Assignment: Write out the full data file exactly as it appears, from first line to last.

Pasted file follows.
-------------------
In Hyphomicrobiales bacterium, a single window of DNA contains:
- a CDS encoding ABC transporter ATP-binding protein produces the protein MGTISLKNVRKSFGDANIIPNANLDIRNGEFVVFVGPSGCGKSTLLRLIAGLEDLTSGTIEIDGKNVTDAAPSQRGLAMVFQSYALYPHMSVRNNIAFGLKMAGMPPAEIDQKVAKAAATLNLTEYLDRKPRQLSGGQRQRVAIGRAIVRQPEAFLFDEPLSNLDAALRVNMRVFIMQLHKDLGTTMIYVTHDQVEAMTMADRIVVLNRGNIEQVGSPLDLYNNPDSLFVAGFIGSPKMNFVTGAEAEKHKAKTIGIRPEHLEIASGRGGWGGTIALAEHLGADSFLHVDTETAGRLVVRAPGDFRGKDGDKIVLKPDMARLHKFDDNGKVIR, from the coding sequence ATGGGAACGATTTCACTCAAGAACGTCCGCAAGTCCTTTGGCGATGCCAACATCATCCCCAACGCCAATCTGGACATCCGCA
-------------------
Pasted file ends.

In Hyphomicrobiales bacterium, a single window of DNA contains:
- a CDS encoding ABC transporter ATP-binding protein produces the protein MGTISLKNVRKSFGDANIIPNANLDIRNGEFVVFVGPSGCGKSTLLRLIAGLEDLTSGTIEIDGKNVTDAAPSQRGLAMVFQSYALYPHMSVRNNIAFGLKMAGMPPAEIDQKVAKAAATLNLTEYLDRKPRQLSGGQRQRVAIGRAIVRQPEAFLFDEPLSNLDAALRVNMRVFIMQLHKDLGTTMIYVTHDQVEAMTMADRIVVLNRGNIEQVGSPLDLYNNPDSLFVAGFIGSPKMNFVTGAEAEKHKAKTIGIRPEHLEIASGRGGWGGTIALAEHLGADSFLHVDTETAGRLVVRAPGDFRGKDGDKIVLKPDMARLHKFDDNGKVIR, from the coding sequence ATGGGAACGATTTCACTCAAGAACGTCCGCAAGTCCTTTGGCGATGCCAACATCATCCCCAACGCCAATCTGGACATCCGCA